Job cuts loom in Teacher Training Colleges (TTCs) as the Government stops further admission of students to certificate courses.
More than 20,000 slots will fall vacant across all primary teacher-training colleges as the Government halts admission this year.
Of these, 13,000 students would have been admitted this year in the existing 31 public training colleges and another 3,000 across the newly-established institutions.
Private colleges have about 4,000 spaces available for students across 85 institutions.
Principals of the public TTC’s who spoke yesterday, said that jobs for some 2, 480 teaching staff and another 1, 843 support staff hangs in the balance as the Government plans admission.
“The colleges run purely based on students’ fees and without one class, it will be hard to run the colleges. We shall be running empty classes and facilities shall be idle for two years,” said a principal in one of the public colleges.
It emerged that no communication has been made to the colleges even as Ministry officials made it clear that no further admissions shall take place.
Ministry of Education announced that there will be no admissions to P1 training classes this year, saying the move is aimed at making arrangements to take in diploma students next year.
Sources in government hinted to The Standard that the delay in admitting diploma students is a result of lack of curriculum for the diploma teachers training.
Basic Education Principal Secretary Belio Kipsang told MPs last week that the ministry stopped the certificates admissions to allow diploma students join the colleges for training next year.
Kipsang told MPs the move will enable the ministry prepare accordingly for the ongoing national roll-out of the Competency-Based Curriculum.
He said that as the Government rolls out the new curriculum, teacher training must also be reformed to match the expectation.
But yesterday, the principals of colleges said they will retrench some staff as financial crisis bites institutions.
They said the Government should consider admitting diploma students using a draft curriculum, which can be improved over time.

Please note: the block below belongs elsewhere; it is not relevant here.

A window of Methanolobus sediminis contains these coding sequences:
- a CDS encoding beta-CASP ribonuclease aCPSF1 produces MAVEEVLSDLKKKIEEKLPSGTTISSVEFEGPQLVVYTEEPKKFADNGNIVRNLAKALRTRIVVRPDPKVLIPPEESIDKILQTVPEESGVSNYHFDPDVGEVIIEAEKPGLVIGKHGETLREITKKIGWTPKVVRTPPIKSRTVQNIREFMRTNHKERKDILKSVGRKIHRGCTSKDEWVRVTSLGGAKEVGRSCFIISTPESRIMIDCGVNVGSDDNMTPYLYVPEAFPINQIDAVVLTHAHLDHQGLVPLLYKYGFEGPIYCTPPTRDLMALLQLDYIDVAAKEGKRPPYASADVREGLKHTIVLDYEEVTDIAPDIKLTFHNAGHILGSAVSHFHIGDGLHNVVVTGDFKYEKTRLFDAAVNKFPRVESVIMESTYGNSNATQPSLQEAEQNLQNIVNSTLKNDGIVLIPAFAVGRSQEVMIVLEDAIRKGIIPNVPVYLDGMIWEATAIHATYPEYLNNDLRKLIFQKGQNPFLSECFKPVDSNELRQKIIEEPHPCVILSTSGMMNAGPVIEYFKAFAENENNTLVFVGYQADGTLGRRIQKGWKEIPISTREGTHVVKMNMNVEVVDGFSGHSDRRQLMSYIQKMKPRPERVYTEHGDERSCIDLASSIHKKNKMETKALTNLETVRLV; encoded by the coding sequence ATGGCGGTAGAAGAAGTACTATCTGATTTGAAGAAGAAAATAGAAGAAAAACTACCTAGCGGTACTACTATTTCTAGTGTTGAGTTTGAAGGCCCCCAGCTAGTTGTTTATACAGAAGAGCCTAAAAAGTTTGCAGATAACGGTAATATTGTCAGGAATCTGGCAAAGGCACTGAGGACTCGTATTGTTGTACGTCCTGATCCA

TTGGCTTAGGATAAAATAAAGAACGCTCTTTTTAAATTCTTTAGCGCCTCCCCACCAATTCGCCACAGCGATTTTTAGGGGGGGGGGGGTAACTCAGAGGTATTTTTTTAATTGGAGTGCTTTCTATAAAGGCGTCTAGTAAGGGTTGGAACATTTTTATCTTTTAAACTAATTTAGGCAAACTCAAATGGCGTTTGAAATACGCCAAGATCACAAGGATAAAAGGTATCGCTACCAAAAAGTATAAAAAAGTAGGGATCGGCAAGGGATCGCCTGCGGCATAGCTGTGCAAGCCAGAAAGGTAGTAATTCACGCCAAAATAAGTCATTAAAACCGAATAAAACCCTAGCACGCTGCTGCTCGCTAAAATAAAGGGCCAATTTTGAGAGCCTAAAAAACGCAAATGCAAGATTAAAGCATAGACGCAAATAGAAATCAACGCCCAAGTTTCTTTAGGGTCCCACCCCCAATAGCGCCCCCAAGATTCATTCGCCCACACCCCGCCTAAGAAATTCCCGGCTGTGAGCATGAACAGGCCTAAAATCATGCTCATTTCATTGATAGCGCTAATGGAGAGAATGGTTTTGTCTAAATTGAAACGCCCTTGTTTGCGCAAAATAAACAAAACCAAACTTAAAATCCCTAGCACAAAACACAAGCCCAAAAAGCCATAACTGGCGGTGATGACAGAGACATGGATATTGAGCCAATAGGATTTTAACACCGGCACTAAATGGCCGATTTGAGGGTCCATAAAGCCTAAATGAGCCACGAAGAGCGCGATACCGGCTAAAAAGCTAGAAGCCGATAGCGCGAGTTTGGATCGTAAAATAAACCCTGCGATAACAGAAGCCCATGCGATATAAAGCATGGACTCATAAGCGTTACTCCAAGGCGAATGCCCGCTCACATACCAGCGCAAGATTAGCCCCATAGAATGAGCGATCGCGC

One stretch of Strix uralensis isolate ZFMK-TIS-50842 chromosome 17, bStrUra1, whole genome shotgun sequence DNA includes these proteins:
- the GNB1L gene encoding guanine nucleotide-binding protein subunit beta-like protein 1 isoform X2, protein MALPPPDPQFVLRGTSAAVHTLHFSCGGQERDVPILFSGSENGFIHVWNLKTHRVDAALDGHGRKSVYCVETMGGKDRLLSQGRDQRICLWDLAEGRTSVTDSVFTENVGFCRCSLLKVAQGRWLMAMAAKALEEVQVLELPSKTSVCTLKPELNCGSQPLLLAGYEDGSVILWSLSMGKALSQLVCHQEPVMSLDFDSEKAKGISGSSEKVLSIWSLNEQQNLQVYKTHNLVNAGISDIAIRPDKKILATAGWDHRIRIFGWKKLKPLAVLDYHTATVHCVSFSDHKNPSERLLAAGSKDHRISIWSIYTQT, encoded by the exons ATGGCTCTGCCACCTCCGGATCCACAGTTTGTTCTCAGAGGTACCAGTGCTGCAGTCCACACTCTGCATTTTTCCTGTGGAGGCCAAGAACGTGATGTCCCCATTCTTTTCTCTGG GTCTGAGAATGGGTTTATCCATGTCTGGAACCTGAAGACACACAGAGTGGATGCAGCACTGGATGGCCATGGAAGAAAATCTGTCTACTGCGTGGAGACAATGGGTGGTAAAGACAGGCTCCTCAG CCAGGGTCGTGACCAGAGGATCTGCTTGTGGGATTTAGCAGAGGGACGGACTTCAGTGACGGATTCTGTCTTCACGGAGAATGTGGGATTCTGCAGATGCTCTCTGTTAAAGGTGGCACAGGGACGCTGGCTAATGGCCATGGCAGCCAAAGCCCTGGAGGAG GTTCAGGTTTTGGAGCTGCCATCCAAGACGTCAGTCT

The principals also proposed that total ban on certificate training should be reversed, saying that the country still needs the lower cadre trained staff.
The freeze in admissions means that the TTCs will run for nearly two years with just one cohort of students — the current second year students who were admitted in 2018.
Vacancies in TTCs are normally advertised in April and selections undertaken in September.
Kenya Union of Post Primary Education Teachers (Kuppet) yesterday protested the ban, saying adequate consultations should be undertaken.
“We have been made aware of a secret Government ban on admissions into TTCs. However, no advertisements have been made this year, and colleges are in the dark as to when the advertisements might be done this year, if they are done at all,” sad Omboko Milemba, Kuppet national chairman.
Milemba, who is also a member of the National Assembly Education Committee, said the principals petitioned his office over the matter.
Kenya Institute of Curriculum Development (KICD) Chief Executive Officer Jwan Julius, said Basic Education Curriculum framework had been developed, scope and sequence done and designs developed. “We are now editing the designs,” said Jwan.
It emerged that the freeze on intake is meant to allow the KICD complete the editing of the design as TSC trains the tutors who will teach the diploma students.
The time will also allow the Ministry to prepare infrastructure in the TTCs ahead of admissions.